Following its release of guidelines for automakers regarding self-driving cars, the National Highway Traffic Safety Administration has released a similar set of guidelines or “best practices” for cybersecurity in vehicles, designed to provide guidance for car makers.
The best practices document is 22 pages and is non-binding, meaning there’s no regulatory imperative requiring that car makers meet these standards. The stated purpose of the document is to help improve car security in the face of hacking attempts and to encourage auto manufacturers to proactively incorporate this kind of thinking in their efforts as a matter of course.
It’s aimed at anyone making a motor vehicle, including individuals and organizations like suppliers, car makers and aftermarket service providers and alteration shops. The basics include recommending a “layered approach,” which will prioritize the security of critical systems over less safety-specific features, and also encourages information sharing in “as close to real time as possible” in the case of cybersecurity events. The mechanism for this sharing is the Automotive Information Sharing and Analysis Center, which NHTSA encouraged car makers to create jointly, and which it will now encourage to expand membership to suppliers and others involved in cybersecurity maintenance and practice.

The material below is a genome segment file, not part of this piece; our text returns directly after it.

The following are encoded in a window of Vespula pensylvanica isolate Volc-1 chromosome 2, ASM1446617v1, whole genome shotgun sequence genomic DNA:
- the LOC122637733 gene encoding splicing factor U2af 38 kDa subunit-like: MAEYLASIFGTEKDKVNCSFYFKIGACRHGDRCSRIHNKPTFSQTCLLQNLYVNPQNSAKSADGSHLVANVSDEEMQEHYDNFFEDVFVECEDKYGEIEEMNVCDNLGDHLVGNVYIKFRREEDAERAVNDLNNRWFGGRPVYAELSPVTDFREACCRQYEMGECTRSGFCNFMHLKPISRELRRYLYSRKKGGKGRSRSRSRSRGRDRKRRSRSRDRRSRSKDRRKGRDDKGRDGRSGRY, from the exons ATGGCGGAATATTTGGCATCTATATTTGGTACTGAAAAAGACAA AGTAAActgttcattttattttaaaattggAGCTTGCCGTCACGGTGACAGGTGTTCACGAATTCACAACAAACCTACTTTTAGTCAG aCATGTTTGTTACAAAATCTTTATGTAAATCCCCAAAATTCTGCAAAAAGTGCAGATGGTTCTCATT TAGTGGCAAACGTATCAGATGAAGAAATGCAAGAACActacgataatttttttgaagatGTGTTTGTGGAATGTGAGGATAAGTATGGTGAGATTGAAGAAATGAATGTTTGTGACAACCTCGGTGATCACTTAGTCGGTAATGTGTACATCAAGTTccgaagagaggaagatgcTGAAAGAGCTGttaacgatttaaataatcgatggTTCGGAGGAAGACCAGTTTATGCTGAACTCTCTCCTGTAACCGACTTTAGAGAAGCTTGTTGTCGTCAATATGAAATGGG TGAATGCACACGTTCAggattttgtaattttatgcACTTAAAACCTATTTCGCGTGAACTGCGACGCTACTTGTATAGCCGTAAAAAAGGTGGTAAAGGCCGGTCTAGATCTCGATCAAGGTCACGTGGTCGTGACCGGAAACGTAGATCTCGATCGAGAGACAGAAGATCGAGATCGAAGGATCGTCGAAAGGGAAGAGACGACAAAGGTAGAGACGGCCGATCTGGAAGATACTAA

A request for data sharing around critical events is also a core component of NHTSA’s autonomous driving guidelines, and it’s obvious in both cases that the government agency wants the entire industry to learn from incidents that pose a lot of potential risk. The guidelines also encourage disclosure of any discovery of potential vulnerabilities, as well as retention of data related to self-audits, which include attempts by car makers to test their own systems for vulnerabilities.
You can read the full guidelines embedded below:Travis Goodspeed/Flickr UNDER A CC BY 2.0 LICENSE